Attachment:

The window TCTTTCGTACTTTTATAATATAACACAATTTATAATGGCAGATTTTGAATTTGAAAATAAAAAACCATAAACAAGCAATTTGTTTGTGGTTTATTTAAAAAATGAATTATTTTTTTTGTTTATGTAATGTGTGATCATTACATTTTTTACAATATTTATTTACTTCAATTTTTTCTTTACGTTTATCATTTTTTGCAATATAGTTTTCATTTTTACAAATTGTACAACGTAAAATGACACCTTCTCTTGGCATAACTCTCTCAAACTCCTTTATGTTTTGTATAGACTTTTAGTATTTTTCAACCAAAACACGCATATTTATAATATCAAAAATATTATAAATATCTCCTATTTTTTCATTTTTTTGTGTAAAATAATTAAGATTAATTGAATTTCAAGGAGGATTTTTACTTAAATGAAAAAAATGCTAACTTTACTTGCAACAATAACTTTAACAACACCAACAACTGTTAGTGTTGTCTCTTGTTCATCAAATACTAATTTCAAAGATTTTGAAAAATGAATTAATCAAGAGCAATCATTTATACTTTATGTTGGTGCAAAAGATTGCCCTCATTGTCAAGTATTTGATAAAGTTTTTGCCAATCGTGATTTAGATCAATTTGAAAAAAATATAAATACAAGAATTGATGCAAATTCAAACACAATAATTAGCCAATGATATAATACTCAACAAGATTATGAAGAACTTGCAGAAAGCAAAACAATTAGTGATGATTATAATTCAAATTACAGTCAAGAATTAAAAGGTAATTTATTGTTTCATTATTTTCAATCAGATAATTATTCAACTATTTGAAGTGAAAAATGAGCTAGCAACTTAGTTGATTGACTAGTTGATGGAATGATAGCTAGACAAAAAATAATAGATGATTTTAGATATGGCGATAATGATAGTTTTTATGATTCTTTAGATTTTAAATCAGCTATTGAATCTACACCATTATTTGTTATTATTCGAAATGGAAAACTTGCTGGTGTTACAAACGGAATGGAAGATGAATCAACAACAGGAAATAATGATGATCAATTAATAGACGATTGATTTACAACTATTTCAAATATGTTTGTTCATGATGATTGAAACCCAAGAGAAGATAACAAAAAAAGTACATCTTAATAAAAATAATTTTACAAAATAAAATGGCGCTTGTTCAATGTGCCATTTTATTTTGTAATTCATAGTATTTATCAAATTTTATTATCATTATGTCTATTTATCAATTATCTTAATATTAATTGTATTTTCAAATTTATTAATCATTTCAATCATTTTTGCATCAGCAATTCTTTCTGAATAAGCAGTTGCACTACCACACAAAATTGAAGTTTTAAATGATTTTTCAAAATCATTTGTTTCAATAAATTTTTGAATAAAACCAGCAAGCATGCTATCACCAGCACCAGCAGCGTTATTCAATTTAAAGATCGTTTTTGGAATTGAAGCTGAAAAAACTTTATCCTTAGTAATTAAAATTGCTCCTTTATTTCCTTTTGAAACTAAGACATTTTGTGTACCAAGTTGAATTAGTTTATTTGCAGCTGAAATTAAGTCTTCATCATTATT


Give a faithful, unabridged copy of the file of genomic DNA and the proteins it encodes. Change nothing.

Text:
The window TCTTTCGTACTTTTATAATATAACACAATTTATAATGGCAGATTTTGAATTTGAAAATAAAAAACCATAAACAAGCAATTTGTTTGTGGTTTATTTAAAAAATGAATTATTTTTTTTGTTTATGTAATGTGTGATCATTACATTTTTTACAATATTTATTTACTTCAATTTTTTCTTTACGTTTATCATTTTTTGCAATATAGTTTTCATTTTTACAAATTGTACAACGTAAAATGACACCTTCTCTTGGCATAACTCTCTCAAACTCCTTTATGTTTTGTATAGACTTTTAGTATTTTTCAACCAAAACACGCATATTTATAATATCAAAAATATTATAAATATCTCCTATTTTTTCATTTTTTTGTGTAAAATAATTAAGATTAATTGAATTTCAAGGAGGATTTTTACTTAAATGAAAAAAATGCTAACTTTACTTGCAACAATAACTTTAACAACACCAACAACTGTTAGTGTTGTCTCTTGTTCATCAAATACTAATTTCAAAGATTTTGAAAAATGAATTAATCAAGAGCAATCATTTATACTTTATGTTGGTGCAAAAGATTGCCCTCATTGTCAAGTATTTGATAAAGTTTTTGCCAATCGTGATTTAGATCAATTTGAAAAAAATATAAATACAAGAATTGATGCAAATTCAAACACAATAATTAGCCAATGATATAATACTCAACAAGATTATGAAGAACTTGCAGAAAGCAAAACAATTAGTGATGATTATAATTCAAATTACAGTCAAGAATTAAAAGGTAATTTATTGTTTCATTATTTTCAATCAGATAATTATTCAACTATTTGAAGTGAAAAATGAGCTAGCAACTTAGTTGATTGACTAGTTGATGGAATGATAGCTAGACAAAAAATAATAGATGATTTTAGATATGGCGATAATGATAGTTTTTATGATTCTTTAGATTTTAAATCAGCTATTGAATCTACACCATTATTTGTTATTATTCGAAATGGAAAACTTGCTGGTGTTACAAACGGAATGGAAGATGAATCAACAACAGGAAATAATGATGATCAATTAATAGACGATTGATTTACAACTATTTCAAATATGTTTGTTCATGATGATTGAAACCCAAGAGAAGATAACAAAAAAAGTACATCTTAATAAAAATAATTTTACAAAATAAAATGGCGCTTGTTCAATGTGCCATTTTATTTTGTAATTCATAGTATTTATCAAATTTTATTATCATTATGTCTATTTATCAATTATCTTAATATTAATTGTATTTTCAAATTTATTAATCATTTCAATCATTTTTGCATCAGCAATTCTTTCTGAATAAGCAGTTGCACTACCACACAAAATTGAAGTTTTAAATGATTTTTCAAAATCATTTGTTTCAATAAATTTTTGAATAAAACCAGCAAGCATGCTATCACCAGCACCAGCAGCGTTATTCAATTTAAAGATCGTTTTTGGAATTGAAGCTGAAAAAACTTTATCCTTAGTAATTAAAATTGCTCCTTTATTTCCTTTTGAAACTAAGACATTTTGTGTACCAAGTTGAATTAGTTTATTTGCAGCTGAAATTAAGTCTTCATCATTATT